Producers of medical goods urged to meet demand from affected countries. China has pledged to do its best to offer aid to countries and international organisations affected by COVID-19 to help contain the outbreak, and businesses are being urged to boost production of epidemic prevention materials to meet demand from abroad. The announcement was made at a meeting of the leading group of China’s coronavirus response, chaired by Premier Li Keqiang on Thursday. Relevant departments and local authorities must step up co-ordination to closely monitor and analyse the quick spread of the outbreak outside China and roll out more targeted measures to prevent the import and export of infection, the group said in a statement. It is important to further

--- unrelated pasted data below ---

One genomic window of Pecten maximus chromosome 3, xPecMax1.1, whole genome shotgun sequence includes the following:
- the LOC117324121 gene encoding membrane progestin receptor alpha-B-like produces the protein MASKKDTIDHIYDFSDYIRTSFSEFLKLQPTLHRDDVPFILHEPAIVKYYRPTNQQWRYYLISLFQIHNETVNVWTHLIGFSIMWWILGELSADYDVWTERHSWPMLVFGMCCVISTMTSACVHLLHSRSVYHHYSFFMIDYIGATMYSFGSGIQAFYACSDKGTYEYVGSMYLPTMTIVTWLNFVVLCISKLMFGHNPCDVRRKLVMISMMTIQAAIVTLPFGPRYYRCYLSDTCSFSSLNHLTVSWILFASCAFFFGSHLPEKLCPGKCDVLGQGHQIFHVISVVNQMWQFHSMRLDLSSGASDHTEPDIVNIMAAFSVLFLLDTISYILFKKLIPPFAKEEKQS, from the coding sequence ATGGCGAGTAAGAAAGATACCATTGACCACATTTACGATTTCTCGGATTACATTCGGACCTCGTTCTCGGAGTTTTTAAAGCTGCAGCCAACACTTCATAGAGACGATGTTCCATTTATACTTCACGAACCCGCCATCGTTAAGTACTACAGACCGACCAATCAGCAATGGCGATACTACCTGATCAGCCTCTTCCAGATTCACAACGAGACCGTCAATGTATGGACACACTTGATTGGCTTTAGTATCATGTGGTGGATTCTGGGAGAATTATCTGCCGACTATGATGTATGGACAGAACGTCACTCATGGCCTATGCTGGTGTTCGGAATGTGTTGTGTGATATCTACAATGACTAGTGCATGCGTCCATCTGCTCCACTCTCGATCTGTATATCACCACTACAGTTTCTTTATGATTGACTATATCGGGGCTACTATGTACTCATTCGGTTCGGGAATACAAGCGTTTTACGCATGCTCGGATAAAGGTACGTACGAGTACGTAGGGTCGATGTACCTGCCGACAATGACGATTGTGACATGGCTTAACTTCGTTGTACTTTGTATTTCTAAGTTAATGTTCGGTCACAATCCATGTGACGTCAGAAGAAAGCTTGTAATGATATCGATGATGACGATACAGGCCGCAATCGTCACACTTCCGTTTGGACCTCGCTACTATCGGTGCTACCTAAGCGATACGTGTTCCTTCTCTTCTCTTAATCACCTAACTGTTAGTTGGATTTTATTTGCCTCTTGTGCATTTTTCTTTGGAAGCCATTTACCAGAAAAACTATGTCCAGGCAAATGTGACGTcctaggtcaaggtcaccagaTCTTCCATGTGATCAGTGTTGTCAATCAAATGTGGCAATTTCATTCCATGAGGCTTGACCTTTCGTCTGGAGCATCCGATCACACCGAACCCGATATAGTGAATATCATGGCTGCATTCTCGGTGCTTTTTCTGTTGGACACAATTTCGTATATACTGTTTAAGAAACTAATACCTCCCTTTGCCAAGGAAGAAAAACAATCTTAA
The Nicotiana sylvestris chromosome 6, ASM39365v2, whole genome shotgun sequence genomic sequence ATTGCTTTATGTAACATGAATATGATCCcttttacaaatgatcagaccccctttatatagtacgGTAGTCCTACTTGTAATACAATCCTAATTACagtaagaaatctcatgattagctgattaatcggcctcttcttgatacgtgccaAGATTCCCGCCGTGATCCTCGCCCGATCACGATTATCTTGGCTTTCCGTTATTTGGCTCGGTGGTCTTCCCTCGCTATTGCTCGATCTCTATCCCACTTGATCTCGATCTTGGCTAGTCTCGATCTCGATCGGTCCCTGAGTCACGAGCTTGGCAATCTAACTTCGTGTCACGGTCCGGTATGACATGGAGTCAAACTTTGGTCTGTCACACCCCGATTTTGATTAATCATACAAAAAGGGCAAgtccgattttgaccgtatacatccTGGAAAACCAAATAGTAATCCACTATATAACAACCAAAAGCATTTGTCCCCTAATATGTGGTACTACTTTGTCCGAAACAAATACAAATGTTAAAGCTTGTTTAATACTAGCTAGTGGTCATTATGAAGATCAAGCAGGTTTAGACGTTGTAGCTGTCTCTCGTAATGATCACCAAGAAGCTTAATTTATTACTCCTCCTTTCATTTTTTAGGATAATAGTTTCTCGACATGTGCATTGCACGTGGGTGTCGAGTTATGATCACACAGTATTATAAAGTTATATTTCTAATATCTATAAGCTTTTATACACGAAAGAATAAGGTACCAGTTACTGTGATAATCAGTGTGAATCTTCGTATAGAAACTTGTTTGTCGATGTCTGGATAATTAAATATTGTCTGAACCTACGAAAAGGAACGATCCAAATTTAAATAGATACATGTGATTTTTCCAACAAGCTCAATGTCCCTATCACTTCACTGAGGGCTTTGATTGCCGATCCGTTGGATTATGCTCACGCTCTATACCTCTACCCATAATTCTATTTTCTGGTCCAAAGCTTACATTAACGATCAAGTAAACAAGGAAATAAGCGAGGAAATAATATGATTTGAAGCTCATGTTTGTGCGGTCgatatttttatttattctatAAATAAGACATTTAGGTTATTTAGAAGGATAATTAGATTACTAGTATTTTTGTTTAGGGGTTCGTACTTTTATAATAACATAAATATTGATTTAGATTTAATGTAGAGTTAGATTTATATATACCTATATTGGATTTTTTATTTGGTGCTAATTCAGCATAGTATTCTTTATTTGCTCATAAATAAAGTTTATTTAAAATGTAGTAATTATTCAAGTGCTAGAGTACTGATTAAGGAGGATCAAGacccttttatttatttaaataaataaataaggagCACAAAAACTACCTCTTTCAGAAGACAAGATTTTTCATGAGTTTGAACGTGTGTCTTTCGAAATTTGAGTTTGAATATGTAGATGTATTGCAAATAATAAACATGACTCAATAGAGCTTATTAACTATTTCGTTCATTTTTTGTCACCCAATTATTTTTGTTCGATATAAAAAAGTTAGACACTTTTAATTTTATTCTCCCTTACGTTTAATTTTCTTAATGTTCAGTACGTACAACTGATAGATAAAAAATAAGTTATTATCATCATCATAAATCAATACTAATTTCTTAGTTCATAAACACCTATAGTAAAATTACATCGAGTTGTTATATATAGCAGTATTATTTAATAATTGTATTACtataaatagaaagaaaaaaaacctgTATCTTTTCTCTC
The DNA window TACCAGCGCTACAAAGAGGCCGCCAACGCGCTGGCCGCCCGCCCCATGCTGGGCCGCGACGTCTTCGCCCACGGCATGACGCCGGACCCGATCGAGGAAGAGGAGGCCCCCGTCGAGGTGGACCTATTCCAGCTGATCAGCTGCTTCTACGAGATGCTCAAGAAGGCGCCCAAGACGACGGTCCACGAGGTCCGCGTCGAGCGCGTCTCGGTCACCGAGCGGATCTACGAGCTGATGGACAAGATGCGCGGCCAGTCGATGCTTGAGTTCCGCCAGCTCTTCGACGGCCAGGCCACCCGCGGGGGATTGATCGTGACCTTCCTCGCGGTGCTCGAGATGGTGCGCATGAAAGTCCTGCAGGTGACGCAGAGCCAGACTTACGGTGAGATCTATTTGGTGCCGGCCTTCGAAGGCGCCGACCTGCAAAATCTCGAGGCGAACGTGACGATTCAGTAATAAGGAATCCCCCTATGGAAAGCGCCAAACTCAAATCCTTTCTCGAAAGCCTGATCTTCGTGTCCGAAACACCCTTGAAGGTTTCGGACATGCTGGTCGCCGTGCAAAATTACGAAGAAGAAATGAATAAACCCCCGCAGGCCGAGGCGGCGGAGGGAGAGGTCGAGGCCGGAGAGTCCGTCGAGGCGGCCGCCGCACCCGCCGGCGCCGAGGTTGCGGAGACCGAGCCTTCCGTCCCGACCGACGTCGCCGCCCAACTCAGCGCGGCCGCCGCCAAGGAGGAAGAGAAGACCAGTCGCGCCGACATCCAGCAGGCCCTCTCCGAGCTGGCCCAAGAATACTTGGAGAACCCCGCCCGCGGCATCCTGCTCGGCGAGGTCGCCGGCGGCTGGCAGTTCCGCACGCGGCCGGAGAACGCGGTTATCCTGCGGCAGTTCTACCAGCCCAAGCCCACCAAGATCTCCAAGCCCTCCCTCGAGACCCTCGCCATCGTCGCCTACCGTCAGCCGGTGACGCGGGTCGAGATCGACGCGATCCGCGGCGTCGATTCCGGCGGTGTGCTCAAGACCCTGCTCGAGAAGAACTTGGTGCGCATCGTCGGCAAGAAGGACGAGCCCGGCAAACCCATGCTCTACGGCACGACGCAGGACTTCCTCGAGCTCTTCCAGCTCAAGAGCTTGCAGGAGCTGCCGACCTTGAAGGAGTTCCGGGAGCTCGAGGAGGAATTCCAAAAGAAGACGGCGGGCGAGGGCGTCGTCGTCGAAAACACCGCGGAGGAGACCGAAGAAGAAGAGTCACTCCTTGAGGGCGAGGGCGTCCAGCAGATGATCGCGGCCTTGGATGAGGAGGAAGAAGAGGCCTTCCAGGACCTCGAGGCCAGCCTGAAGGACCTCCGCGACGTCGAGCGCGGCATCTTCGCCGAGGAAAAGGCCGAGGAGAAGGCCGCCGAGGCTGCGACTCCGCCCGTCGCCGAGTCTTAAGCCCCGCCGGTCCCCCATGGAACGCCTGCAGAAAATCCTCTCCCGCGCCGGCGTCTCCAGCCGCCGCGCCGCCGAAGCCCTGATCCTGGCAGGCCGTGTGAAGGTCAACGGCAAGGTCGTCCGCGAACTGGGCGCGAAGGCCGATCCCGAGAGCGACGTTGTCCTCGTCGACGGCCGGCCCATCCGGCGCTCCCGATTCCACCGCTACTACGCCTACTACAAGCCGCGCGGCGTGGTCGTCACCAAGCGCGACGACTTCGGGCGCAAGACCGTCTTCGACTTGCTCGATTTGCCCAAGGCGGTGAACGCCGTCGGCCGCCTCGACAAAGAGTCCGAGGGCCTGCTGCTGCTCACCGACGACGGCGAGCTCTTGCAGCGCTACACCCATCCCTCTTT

By China Daily
March 13, 2020

Back to work in Beijing, with tough measures in place

 Mandatory quarantine for those coming from overseas; some Wuhan businesses may reopen. As most of China attempts to return to normalcy after an extensive lockdown to curb the spread of the coronavirus, the capital Beijing has been carefully trying to strike a balance between having people restart work while also trying to keep out imported infections, and yesterday ordered a mandatory quarantine for all international arrivals. This comes as the Hubei government announced that some businesses in Wuhan, the outbreak’s epicentre, would gradually be allowed to reopen. On Tuesday, Chinese President Xi Jinping visited Wuhan, his first visit to the city since the outbreak, a sign that the crisis could finally be easing after the government’s toug


By The Straits Times
March 12, 2020